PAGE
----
Hearing loss and dementia – How hearing loss can increase the risk

Author thumbnail Charlotte Jones  |  Published 30 April 2021  | Updated 16 May 2024  | 4 mins read

Each year the Alzheimer’s Society hosts Dementia Action Week, this year from 15-21 May, to increase people’s understanding and support of the condition. With dementia diagnosis rates beginning to stagnate, the Alzheimer’s Society wants to encourage people to act on dementia and highlight the benefits of early diagnosis.

Over 40,000 people under the age of 65 live with dementia in the UK, but with people’s support, that can be reduced.

There is a proven link between hearing loss and dementia, but this is something that can be addressed with the help of hearing aids. Here at The Hearing Care Partnership, we are joining the Alzheimer’s Society in spreading their message about dementia.

What is dementia?

Statistics show that about 1 in 14 of us in the UK over the age of 65 have a form of dementia [1], yet many of us are unaware of what it is or even what the symptoms are. Officially, dementia is a blanket term for all kinds of brain disorders which can cause symptoms such as memory loss, speech problems and difficulty processing thoughts. This is caused by nerves in the brain being damaged or an issue with brain chemistry. As you age, your chances of developing dementia increase. The fact that people are living a lot longer means we have a society where thousands of people are living with dementia, yet there is no increase in action taken against it.

A graphic of a human brain.

What are the links between hearing loss and dementia?

As we age, naturally our risks of both hearing loss and dementia increase and are in fact often linked to each other in several ways. 

The auditory cortex is the part of your brain which processes sound, and it needs to be kept active in order for you to hear well. Untreated hearing loss can cause auditory deprivation, which is when your auditory cortex can no longer process these sounds even if the frequencies are picked up. This not only affects your hearing permanently, but it also means that this part of your brain is less active – which in turn is a key cause of dementia.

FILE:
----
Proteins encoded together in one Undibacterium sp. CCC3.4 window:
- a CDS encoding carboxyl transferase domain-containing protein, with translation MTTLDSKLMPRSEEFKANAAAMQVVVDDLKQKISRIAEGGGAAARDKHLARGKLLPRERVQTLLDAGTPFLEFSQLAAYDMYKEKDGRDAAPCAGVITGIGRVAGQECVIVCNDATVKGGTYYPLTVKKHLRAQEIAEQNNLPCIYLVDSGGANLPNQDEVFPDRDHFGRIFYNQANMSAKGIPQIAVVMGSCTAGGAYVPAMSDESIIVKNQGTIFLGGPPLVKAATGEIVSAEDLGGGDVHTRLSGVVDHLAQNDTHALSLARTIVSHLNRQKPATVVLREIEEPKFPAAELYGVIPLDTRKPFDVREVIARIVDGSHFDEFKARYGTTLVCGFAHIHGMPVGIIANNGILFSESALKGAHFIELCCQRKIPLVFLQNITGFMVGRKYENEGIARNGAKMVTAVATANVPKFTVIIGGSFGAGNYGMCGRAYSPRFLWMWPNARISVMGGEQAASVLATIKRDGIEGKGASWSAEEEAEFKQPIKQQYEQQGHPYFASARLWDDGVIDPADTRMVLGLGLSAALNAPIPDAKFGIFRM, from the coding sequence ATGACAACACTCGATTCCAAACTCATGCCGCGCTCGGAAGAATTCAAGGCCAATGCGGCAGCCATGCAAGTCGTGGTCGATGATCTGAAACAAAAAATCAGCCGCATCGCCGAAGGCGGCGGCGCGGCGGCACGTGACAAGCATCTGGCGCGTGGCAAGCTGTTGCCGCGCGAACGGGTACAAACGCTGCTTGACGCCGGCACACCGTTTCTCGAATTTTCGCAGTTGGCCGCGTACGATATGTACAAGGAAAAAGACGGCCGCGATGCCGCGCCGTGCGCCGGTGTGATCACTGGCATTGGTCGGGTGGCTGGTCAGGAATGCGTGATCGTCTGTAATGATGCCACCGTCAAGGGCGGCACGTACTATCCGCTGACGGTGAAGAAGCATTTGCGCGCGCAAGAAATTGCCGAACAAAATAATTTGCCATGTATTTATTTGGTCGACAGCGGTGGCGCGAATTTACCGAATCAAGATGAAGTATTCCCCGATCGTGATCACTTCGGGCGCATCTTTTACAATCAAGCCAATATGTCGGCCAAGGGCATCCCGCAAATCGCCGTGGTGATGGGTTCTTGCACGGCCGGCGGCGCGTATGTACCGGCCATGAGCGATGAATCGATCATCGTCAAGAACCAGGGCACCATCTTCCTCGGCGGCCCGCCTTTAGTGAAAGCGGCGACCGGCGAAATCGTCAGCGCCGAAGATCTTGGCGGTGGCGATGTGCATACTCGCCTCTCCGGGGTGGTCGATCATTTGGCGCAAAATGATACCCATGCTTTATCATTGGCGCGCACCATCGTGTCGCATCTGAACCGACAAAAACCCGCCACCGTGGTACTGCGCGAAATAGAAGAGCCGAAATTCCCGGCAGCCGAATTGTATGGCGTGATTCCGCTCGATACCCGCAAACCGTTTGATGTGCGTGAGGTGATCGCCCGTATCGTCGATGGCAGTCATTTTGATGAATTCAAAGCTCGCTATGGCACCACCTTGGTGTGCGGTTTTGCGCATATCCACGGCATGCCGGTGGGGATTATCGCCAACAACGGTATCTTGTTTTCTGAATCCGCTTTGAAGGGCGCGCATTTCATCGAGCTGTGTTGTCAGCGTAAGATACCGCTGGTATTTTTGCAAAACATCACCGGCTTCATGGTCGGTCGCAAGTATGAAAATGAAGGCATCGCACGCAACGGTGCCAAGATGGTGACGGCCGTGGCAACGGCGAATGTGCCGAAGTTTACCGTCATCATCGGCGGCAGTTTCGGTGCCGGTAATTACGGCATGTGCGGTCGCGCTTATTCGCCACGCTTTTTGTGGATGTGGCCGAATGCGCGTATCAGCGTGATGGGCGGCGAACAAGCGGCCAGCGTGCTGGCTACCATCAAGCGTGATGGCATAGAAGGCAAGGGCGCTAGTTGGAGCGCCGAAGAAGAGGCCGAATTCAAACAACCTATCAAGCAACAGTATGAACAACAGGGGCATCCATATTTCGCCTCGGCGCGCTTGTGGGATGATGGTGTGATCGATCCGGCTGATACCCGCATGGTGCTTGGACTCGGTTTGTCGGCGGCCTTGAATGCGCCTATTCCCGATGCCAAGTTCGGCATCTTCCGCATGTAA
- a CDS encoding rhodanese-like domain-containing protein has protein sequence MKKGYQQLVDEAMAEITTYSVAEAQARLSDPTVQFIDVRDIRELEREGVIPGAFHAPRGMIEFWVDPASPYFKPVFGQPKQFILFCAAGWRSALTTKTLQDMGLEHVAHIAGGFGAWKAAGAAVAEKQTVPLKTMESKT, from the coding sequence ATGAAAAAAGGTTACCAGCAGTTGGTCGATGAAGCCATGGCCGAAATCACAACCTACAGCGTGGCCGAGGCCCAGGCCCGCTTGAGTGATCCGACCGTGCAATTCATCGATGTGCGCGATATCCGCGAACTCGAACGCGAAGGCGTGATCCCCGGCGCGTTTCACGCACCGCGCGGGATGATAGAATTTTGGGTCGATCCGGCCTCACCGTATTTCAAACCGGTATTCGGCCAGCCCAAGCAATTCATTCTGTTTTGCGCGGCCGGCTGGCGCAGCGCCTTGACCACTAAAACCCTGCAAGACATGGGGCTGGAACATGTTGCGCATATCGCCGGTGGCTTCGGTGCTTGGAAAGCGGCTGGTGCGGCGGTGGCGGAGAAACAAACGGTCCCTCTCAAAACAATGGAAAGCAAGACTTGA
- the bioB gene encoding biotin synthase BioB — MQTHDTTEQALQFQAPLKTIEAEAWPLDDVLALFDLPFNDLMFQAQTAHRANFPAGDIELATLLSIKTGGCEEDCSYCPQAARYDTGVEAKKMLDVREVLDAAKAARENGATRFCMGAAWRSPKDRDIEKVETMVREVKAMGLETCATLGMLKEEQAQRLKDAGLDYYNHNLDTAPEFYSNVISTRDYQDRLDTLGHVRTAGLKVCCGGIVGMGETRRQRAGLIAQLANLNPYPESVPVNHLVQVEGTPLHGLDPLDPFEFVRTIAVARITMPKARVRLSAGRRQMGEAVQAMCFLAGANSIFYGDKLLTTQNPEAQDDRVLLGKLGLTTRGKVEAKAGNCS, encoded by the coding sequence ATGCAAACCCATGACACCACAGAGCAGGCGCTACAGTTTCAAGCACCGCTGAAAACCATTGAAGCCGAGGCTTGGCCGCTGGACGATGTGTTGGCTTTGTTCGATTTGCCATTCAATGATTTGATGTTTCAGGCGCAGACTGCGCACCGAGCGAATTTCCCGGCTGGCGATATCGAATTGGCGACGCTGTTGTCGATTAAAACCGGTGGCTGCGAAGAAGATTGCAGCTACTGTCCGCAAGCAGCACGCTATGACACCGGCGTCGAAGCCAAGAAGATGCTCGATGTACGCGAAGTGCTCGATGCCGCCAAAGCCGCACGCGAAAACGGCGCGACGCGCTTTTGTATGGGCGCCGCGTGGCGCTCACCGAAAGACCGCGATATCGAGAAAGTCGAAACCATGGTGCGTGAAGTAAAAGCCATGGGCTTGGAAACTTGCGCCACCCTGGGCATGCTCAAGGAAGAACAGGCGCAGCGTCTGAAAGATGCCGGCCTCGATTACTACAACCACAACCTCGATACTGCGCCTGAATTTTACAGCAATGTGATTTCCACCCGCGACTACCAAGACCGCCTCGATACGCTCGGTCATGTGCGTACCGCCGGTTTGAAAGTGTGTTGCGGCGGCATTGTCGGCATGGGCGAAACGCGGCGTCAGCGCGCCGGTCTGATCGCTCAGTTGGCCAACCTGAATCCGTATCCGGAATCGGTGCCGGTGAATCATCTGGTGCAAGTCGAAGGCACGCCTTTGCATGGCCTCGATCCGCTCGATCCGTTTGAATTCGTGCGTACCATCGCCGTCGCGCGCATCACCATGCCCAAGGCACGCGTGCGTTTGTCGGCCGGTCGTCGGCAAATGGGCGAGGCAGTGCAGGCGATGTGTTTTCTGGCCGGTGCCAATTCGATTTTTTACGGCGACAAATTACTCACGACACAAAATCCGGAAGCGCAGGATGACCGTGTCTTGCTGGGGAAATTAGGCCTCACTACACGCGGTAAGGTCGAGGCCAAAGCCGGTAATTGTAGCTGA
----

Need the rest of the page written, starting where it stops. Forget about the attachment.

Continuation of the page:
There is strong evidence to suggest that even mild hearing loss doubles the risk of developing dementia, becoming up to five times as likely with a severe hearing loss. [2]

How can I make sure hearing loss doesn’t increase my risk of dementia?

If you have, or suspect you have, a hearing loss, one of the best things you can do (if you haven’t done so already) is to invest in hearing aids. 

Hearing aids not only keep your hearing at its best and your brain active, but they can prevent further auditory deprivation and better preserve the hearing you have. The more you hear, the more active your auditory cortex is – hearing aids are the best way to keep your hearing loss from interfering with your future health.

At The Hearing Care Partnership, we offer cutting-edge hearing aids from some of the world’s top hearing aid manufacturers such as Oticon and Starkey, all of which are available as part of our complete hearing care packages.  

Blue flowers.

Support the cause

If there is one message the Alzheimer’s Society wants to give this week, it’s that the cure for dementia can only happen when people take action. Whether you fundraise, or take part in their Dementia Friends programme, help them to create a community which both understands dementia and fights to find a cure.

 Book your appointment

If you’re worried about your hearing, or the hearing of a loved one, get in touch with us today on 0800 52 00 546 or book an appointment.

  1. https://www.nhs.uk/conditions/dementia/about/
  2.  https://rnid.org.uk/hearing-research/hearing-loss-and-dementia-how-are-they-linked/